By default, Identity Cloud transactional emails (emails automatically generated by the system, such as emails sent when a user clicks a Forgot Password link) use the return address firstname.lastname@example.org. And that’s fine: your Identity Cloud implementation will work perfectly well when using this address. As you might expect, however, most organizations prefer to update the email_sender_address API client setting to an address that uses their domain name instead: For example, if your domain name is akamai-documentation.com you probably want the return address to be something on the order of email@example.com.
Needless to say, in our current age of phishing and spoofing, an email allegedly sent from akamai-documentation.com that uses a totally different Sent from address (janrain.com) is going to be viewed with suspicion. As it probably should be.
Changing the transactional email return address is easy. However, if you change the return address you might discover that your transactional emails are being marked as spam and are being sent directly to users’ junk mail folders. This is invariably due to increased effort on the part of mail servers to identify and isolate suspect email messages. (Spam is not only annoying, but it’s also estimated that over 90% of all malware is delivered to users via junk email messages.) The net result? A user clicks the Forgot password link, the transactional email ends up in the user’s junk mail folder, the user never sees this message, and, as a result, the user never gets to reset their password.
That’s not the recommended customer experience.
Fortunately, there are steps you can take to increase the chances that your transactional emails aren’t marked as junk email. Note that the actual way that you implement these steps depends on your mail server; because of that, configuration steps are not included in this article. Instead, you should contact your mail server representative if you have implementation questions.
The steps you can take include the following:
Configure an MX (Mail Exchanger) DNS record. This record indicates the mail server responsible for receiving email messages on behalf of the specified domain. Technically, you can send and receive emails without configuring an MX record. However, there’s a good chance that many of the mail servers you send transactional emails to have been configured to automatically reject emails that aren’t associated with one of these records. For that reason alone, configuring an MX record is highly recommended.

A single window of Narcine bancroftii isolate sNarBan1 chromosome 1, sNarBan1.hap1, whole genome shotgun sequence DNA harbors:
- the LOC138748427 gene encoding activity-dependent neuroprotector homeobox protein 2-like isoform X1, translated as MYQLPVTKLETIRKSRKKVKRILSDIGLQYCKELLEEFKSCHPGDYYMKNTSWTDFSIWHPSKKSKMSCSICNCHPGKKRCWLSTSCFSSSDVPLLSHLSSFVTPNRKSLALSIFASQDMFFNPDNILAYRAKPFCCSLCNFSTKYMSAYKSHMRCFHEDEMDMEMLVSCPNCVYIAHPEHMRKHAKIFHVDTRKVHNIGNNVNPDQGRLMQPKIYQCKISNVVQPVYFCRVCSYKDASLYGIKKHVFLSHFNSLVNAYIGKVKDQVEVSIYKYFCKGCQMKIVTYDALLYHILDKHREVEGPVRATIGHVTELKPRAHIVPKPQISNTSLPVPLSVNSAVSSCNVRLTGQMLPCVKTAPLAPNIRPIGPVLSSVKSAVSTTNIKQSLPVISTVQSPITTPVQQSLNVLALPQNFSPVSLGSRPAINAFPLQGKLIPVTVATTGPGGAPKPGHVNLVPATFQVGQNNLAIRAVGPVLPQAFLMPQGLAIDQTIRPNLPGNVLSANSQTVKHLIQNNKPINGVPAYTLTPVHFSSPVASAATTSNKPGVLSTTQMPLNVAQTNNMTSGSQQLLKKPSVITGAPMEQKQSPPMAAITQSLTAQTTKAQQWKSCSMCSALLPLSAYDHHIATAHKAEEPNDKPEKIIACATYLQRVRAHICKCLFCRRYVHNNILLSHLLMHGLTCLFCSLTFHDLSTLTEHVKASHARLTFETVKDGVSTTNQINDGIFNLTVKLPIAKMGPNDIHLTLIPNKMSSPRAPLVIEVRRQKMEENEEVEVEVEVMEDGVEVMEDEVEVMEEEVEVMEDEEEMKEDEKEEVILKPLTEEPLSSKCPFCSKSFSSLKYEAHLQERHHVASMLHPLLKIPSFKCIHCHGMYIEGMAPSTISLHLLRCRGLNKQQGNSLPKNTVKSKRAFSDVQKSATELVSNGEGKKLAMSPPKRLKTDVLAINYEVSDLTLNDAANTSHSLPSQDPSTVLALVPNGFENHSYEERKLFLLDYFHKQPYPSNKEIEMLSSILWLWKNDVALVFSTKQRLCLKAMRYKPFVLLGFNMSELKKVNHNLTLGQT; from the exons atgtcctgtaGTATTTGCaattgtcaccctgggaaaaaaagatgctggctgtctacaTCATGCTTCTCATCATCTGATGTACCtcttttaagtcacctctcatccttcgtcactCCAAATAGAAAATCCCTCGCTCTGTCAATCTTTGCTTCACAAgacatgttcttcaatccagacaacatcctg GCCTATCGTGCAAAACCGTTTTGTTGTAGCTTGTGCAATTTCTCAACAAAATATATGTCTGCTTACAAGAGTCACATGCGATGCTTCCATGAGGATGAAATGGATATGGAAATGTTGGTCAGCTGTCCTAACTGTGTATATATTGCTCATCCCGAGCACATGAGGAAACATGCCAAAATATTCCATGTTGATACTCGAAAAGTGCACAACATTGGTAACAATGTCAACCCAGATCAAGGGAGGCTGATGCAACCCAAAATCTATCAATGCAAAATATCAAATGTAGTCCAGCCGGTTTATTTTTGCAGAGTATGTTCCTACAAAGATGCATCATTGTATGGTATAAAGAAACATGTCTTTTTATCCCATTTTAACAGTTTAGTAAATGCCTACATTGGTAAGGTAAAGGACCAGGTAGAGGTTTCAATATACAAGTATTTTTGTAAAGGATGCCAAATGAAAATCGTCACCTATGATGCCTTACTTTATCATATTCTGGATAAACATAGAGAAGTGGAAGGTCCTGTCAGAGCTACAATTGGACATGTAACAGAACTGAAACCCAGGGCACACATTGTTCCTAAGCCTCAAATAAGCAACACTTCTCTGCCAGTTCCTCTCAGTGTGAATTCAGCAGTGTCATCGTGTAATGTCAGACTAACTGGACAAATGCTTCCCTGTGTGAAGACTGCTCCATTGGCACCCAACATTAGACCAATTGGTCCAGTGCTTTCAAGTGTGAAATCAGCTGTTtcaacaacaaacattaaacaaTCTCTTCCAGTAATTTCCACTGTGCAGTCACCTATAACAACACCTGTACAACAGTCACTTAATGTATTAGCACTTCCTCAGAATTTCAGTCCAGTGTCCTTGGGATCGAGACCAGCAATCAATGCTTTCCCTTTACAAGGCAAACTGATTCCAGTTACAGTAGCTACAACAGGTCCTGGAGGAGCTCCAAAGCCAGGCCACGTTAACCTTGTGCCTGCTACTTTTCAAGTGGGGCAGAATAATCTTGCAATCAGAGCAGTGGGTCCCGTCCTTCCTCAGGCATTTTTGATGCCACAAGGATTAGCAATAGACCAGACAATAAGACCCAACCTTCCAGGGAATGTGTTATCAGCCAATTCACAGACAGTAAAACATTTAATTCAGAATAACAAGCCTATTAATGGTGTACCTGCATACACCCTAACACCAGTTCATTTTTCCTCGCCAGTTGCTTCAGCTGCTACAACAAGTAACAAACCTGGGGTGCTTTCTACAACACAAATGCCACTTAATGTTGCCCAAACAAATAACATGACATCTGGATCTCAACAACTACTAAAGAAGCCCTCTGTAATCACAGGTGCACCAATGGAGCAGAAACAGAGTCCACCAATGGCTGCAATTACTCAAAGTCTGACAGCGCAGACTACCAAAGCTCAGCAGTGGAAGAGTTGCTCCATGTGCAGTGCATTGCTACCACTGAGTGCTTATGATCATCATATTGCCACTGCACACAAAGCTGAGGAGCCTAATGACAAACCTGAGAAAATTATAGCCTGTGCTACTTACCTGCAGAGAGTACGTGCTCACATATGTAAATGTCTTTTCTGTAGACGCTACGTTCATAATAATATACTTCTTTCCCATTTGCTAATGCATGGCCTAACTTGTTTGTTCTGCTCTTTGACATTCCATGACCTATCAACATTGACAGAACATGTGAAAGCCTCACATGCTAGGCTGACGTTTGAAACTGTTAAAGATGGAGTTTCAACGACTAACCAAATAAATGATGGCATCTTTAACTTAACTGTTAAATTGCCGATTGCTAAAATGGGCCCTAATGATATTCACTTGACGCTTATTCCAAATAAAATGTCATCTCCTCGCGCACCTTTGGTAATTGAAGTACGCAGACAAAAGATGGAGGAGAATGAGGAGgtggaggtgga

Configure DKIM (DomainKeys Identified Mail). DKIM adds a digital signature to your transactional email header. Mail servers that receive those emails can then use your public cryptographic key to verify that signature.
Configure SPF (Sender Policy Framework). With Sender Policy Framework, you create a DNS TXT record that lists the servers authorized to send email for your domain. In addition, you add a return-path header to your emails that point to this record. When a mail server receives one of your transactional emails, it can use the return-path header to help verify that the server used to send the email is included in the authorized mail server DNS record.
Configure DMARC (Domain-based Message Authentication, Reporting, and Conformance). A relatively-new technology that combines both SPF and DKIM when determining the legitimacy of the emails received by a server.
We should mention that none of these methods are foolproof: after all, their effectiveness relies in large part on how your customers’ email servers are configured. Likewise, you can’t prevent individual users from blocking your emails or from marking them as spam. As a general rule, however, these methods do increase the chances that your transactional emails are delivered directly to users and that they don’t automatically end up in a junk mail folder.
Updated 3 months ago